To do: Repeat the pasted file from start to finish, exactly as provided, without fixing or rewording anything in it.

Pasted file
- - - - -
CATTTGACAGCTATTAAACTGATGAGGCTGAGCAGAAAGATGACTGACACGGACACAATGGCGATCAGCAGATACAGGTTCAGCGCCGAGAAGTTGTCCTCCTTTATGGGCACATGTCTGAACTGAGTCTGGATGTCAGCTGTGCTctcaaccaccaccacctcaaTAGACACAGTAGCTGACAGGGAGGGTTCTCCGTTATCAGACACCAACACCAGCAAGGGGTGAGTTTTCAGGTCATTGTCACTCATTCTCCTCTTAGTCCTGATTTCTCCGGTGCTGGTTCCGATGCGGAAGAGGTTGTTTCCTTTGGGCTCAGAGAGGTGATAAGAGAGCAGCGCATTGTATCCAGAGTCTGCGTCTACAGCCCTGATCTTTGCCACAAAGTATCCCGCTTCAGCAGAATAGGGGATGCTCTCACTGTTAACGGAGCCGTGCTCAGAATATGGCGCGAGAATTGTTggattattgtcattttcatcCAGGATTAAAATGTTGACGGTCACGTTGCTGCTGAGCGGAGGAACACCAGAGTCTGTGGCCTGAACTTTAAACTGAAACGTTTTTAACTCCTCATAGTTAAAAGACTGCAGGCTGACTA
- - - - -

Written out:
CATTTGACAGCTATTAAACTGATGAGGCTGAGCAGAAAGATGACTGACACGGACACAATGGCGATCAGCAGATACAGGTTCAGCGCCGAGAAGTTGTCCTCCTTTATGGGCACATGTCTGAACTGAGTCTGGATGTCAGCTGTGCTctcaaccaccaccacctcaaTAGACACAGTAGCTGACAGGGAGGGTTCTCCGTTATCAGACACCAACACCAGCAAGGGGTGAGTTTTCAGGTCATTGTCACTCATTCTCCTCTTAGTCCTGATTTCTCCGGTGCTGGTTCCGATGCGGAAGAGGTTGTTTCCTTTGGGCTCAGAGAGGTGATAAGAGAGCAGCGCATTGTATCCAGAGTCTGCGTCTACAGCCCTGATCTTTGCCACAAAGTATCCCGCTTCAGCAGAATAGGGGATGCTCTCACTGTTAACGGAGCCGTGCTCAGAATATGGCGCGAGAATTGTTggattattgtcattttcatcCAGGATTAAAATGTTGACGGTCACGTTGCTGCTGAGCGGAGGAACACCAGAGTCTGTGGCCTGAACTTTAAACTGAAACGTTTTTAACTCCTCATAGTTAAAAGACTGCAGGCTGACTA